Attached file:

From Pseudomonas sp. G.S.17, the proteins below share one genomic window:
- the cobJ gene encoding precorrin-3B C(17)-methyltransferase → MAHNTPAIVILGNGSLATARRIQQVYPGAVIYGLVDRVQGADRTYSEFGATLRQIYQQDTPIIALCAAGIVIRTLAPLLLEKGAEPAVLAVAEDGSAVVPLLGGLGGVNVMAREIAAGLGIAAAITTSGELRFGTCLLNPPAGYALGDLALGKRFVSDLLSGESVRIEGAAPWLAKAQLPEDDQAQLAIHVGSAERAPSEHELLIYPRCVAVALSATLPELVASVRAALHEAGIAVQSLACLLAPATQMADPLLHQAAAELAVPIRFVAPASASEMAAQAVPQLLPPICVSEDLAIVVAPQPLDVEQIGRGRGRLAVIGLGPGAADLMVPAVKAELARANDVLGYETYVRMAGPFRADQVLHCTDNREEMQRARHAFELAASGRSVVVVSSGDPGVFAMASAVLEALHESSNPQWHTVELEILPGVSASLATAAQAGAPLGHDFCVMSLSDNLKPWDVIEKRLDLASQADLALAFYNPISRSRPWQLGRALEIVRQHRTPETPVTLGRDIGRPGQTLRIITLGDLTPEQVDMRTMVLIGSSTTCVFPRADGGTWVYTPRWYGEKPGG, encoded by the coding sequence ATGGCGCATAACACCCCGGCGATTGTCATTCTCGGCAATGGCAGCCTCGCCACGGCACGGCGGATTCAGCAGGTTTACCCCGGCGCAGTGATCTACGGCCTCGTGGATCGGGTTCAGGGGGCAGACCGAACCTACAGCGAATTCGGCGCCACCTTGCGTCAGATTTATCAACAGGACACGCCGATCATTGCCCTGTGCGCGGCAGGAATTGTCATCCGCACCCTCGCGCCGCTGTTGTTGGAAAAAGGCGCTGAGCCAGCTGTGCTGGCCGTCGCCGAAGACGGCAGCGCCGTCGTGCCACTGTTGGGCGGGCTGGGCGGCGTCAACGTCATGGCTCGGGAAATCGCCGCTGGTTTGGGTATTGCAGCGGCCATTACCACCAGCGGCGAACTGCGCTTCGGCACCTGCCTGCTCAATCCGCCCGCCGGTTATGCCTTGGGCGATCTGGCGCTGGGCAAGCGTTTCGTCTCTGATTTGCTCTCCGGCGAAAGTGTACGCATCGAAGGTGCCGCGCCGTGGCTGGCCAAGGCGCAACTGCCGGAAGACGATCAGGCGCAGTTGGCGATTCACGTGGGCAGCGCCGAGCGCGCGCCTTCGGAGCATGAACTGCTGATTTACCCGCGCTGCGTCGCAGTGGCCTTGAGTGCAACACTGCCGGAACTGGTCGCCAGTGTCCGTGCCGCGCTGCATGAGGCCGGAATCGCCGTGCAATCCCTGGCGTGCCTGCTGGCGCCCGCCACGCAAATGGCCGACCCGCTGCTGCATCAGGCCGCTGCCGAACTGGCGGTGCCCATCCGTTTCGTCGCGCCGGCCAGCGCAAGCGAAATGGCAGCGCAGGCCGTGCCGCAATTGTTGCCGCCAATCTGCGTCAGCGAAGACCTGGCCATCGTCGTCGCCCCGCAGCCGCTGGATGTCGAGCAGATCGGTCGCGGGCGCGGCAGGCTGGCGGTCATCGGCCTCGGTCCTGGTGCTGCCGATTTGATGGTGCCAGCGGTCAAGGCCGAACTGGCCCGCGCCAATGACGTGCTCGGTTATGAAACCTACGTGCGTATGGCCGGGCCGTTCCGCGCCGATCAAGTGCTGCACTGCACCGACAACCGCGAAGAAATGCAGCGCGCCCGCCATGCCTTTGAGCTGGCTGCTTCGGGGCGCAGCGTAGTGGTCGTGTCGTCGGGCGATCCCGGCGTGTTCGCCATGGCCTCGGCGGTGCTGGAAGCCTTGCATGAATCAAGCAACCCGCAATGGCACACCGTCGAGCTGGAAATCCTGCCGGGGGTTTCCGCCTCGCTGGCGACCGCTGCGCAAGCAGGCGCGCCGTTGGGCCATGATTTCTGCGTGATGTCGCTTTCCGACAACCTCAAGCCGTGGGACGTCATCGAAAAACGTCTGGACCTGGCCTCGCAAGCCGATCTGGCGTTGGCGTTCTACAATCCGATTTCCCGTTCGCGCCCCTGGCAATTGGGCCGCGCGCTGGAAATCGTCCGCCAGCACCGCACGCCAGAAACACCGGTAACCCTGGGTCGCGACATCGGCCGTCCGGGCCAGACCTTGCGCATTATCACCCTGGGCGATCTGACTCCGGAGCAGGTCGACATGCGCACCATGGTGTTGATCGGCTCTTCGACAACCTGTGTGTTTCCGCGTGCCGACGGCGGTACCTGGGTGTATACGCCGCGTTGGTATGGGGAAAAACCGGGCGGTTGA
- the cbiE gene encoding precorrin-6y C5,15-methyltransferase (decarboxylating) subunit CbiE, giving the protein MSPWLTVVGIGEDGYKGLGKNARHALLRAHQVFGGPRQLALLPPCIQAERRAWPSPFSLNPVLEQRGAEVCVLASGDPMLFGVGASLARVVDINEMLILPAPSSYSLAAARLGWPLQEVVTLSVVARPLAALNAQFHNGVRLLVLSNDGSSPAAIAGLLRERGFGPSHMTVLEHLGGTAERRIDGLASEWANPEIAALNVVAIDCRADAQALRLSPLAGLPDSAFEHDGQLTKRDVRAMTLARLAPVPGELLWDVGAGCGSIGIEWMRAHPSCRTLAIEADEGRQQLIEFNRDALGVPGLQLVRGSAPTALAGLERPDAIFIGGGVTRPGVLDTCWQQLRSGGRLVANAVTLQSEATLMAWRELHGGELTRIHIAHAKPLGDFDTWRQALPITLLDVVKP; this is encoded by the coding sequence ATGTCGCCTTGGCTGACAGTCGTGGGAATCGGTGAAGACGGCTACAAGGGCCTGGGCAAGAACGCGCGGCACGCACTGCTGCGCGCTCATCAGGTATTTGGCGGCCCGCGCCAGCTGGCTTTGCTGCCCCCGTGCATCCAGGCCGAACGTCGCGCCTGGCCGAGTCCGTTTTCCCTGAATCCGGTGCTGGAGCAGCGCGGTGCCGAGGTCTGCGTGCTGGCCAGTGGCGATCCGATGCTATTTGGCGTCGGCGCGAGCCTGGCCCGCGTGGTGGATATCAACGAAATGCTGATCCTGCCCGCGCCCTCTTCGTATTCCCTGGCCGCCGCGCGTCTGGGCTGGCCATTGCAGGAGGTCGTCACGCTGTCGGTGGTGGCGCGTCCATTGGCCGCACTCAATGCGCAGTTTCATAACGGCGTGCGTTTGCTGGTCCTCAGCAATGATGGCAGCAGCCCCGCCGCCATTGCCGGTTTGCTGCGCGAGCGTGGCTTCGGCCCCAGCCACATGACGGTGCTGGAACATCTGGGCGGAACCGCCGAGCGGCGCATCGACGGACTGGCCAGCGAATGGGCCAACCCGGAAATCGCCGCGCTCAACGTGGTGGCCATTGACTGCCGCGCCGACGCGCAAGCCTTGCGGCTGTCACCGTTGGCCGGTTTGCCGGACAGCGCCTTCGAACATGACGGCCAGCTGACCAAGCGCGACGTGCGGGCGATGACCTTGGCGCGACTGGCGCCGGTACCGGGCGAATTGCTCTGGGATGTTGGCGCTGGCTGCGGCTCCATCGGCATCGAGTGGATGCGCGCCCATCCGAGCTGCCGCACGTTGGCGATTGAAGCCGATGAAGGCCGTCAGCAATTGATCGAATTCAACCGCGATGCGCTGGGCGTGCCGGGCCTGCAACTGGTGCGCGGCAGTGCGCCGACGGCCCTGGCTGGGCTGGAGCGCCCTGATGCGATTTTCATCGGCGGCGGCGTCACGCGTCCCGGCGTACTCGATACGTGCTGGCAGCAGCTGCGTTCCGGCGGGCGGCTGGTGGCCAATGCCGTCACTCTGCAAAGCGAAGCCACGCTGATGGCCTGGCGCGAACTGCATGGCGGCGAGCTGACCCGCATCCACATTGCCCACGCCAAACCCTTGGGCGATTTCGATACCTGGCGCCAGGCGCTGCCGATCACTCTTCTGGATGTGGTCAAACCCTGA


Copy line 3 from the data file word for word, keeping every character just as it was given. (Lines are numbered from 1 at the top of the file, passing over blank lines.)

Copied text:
- the cbiE gene encoding precorrin-6y C5,15-methyltransferase (decarboxylating) subunit CbiE, giving the protein MSPWLTVVGIGEDGYKGLGKNARHALLRAHQVFGGPRQLALLPPCIQAERRAWPSPFSLNPVLEQRGAEVCVLASGDPMLFGVGASLARVVDINEMLILPAPSSYSLAAARLGWPLQEVVTLSVVARPLAALNAQFHNGVRLLVLSNDGSSPAAIAGLLRERGFGPSHMTVLEHLGGTAERRIDGLASEWANPEIAALNVVAIDCRADAQALRLSPLAGLPDSAFEHDGQLTKRDVRAMTLARLAPVPGELLWDVGAGCGSIGIEWMRAHPSCRTLAIEADEGRQQLIEFNRDALGVPGLQLVRGSAPTALAGLERPDAIFIGGGVTRPGVLDTCWQQLRSGGRLVANAVTLQSEATLMAWRELHGGELTRIHIAHAKPLGDFDTWRQALPITLLDVVKP; this is encoded by the coding sequence ATGTCGCCTTGGCTGACAGTCGTGGGAATCGGTGAAGACGGCTACAAGGGCCTGGGCAAGAACGCGCGGCACGCACTGCTGCGCGCTCATCAGGTATTTGGCGGCCCGCGCCAGCTGGCTTTGCTGCCCCCGTGCATCCAGGCCGAACGTCGCGCCTGGCCGAGTCCGTTTTCCCTGAATCCGGTGCTGGAGCAGCGCGGTGCCGAGGTCTGCGTGCTGGCCAGTGGCGATCCGATGCTATTTGGCGTCGGCGCGAGCCTGGCCCGCGTGGTGGATATCAACGAAATGCTGATCCTGCCCGCGCCCTCTTCGTATTCCCTGGCCGCCGCGCGTCTGGGCTGGCCATTGCAGGAGGTCGTCACGCTGTCGGTGGTGGCGCGTCCATTGGCCGCACTCAATGCGCAGTTTCATAACGGCGTGCGTTTGCTGGTCCTCAGCAATGATGGCAGCAGCCCCGCCGCCATTGCCGGTTTGCTGCGCGAGCGTGGCTTCGGCCCCAGCCACATGACGGTGCTGGAACATCTGGGCGGAACCGCCGAGCGGCGCATCGACGGACTGGCCAGCGAATGGGCCAACCCGGAAATCGCCGCGCTCAACGTGGTGGCCATTGACTGCCGCGCCGACGCGCAAGCCTTGCGGCTGTCACCGTTGGCCGGTTTGCCGGACAGCGCCTTCGAACATGACGGCCAGCTGACCAAGCGCGACGTGCGGGCGATGACCTTGGCGCGACTGGCGCCGGTACCGGGCGAATTGCTCTGGGATGTTGGCGCTGGCTGCGGCTCCATCGGCATCGAGTGGATGCGCGCCCATCCGAGCTGCCGCACGTTGGCGATTGAAGCCGATGAAGGCCGTCAGCAATTGATCGAATTCAACCGCGATGCGCTGGGCGTGCCGGGCCTGCAACTGGTGCGCGGCAGTGCGCCGACGGCCCTGGCTGGGCTGGAGCGCCCTGATGCGATTTTCATCGGCGGCGGCGTCACGCGTCCCGGCGTACTCGATACGTGCTGGCAGCAGCTGCGTTCCGGCGGGCGGCTGGTGGCCAATGCCGTCACTCTGCAAAGCGAAGCCACGCTGATGGCCTGGCGCGAACTGCATGGCGGCGAGCTGACCCGCATCCACATTGCCCACGCCAAACCCTTGGGCGATTTCGATACCTGGCGCCAGGCGCTGCCGATCACTCTTCTGGATGTGGTCAAACCCTGA